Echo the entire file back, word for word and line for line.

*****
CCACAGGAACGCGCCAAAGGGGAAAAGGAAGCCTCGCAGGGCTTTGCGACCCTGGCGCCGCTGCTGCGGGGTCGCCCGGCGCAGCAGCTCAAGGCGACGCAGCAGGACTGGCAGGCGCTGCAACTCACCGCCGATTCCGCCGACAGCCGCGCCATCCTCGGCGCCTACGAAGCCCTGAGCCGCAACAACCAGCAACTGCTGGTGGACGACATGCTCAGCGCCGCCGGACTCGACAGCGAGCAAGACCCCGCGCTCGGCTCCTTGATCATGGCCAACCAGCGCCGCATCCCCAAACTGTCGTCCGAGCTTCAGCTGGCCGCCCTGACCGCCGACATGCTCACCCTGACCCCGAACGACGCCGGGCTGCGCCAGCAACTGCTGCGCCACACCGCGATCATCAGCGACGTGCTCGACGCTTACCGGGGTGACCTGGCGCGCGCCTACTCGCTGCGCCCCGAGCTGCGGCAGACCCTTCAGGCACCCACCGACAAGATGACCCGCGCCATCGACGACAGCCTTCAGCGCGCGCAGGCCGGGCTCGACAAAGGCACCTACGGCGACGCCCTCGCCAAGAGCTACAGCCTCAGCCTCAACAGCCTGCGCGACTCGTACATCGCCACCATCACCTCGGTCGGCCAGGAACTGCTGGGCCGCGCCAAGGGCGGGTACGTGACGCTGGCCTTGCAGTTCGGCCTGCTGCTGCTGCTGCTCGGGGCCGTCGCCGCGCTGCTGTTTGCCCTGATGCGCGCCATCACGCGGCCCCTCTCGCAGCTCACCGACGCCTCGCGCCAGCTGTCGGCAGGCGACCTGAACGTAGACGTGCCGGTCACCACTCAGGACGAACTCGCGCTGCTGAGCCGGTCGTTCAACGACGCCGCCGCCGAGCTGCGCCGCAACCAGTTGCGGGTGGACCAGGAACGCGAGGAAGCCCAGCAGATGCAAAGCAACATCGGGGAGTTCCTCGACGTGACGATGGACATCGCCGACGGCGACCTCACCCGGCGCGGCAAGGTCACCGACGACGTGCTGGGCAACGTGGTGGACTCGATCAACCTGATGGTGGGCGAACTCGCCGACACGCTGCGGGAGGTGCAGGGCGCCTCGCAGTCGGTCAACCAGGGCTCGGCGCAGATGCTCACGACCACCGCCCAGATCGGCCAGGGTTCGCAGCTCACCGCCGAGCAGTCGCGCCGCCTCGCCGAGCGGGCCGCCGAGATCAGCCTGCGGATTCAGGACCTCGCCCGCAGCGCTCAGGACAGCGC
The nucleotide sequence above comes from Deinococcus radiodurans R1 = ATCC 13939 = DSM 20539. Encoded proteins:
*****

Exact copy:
CCACAGGAACGCGCCAAAGGGGAAAAGGAAGCCTCGCAGGGCTTTGCGACCCTGGCGCCGCTGCTGCGGGGTCGCCCGGCGCAGCAGCTCAAGGCGACGCAGCAGGACTGGCAGGCGCTGCAACTCACCGCCGATTCCGCCGACAGCCGCGCCATCCTCGGCGCCTACGAAGCCCTGAGCCGCAACAACCAGCAACTGCTGGTGGACGACATGCTCAGCGCCGCCGGACTCGACAGCGAGCAAGACCCCGCGCTCGGCTCCTTGATCATGGCCAACCAGCGCCGCATCCCCAAACTGTCGTCCGAGCTTCAGCTGGCCGCCCTGACCGCCGACATGCTCACCCTGACCCCGAACGACGCCGGGCTGCGCCAGCAACTGCTGCGCCACACCGCGATCATCAGCGACGTGCTCGACGCTTACCGGGGTGACCTGGCGCGCGCCTACTCGCTGCGCCCCGAGCTGCGGCAGACCCTTCAGGCACCCACCGACAAGATGACCCGCGCCATCGACGACAGCCTTCAGCGCGCGCAGGCCGGGCTCGACAAAGGCACCTACGGCGACGCCCTCGCCAAGAGCTACAGCCTCAGCCTCAACAGCCTGCGCGACTCGTACATCGCCACCATCACCTCGGTCGGCCAGGAACTGCTGGGCCGCGCCAAGGGCGGGTACGTGACGCTGGCCTTGCAGTTCGGCCTGCTGCTGCTGCTGCTCGGGGCCGTCGCCGCGCTGCTGTTTGCCCTGATGCGCGCCATCACGCGGCCCCTCTCGCAGCTCACCGACGCCTCGCGCCAGCTGTCGGCAGGCGACCTGAACGTAGACGTGCCGGTCACCACTCAGGACGAACTCGCGCTGCTGAGCCGGTCGTTCAACGACGCCGCCGCCGAGCTGCGCCGCAACCAGTTGCGGGTGGACCAGGAACGCGAGGAAGCCCAGCAGATGCAAAGCAACATCGGGGAGTTCCTCGACGTGACGATGGACATCGCCGACGGCGACCTCACCCGGCGCGGCAAGGTCACCGACGACGTGCTGGGCAACGTGGTGGACTCGATCAACCTGATGGTGGGCGAACTCGCCGACACGCTGCGGGAGGTGCAGGGCGCCTCGCAGTCGGTCAACCAGGGCTCGGCGCAGATGCTCACGACCACCGCCCAGATCGGCCAGGGTTCGCAGCTCACCGCCGAGCAGTCGCGCCGCCTCGCCGAGCGGGCCGCCGAGATCAGCCTGCGGATTCAGGACCTCGCCCGCAGCGCTCAGGACAGCGC
The nucleotide sequence above comes from Deinococcus radiodurans R1 = ATCC 13939 = DSM 20539. Encoded proteins: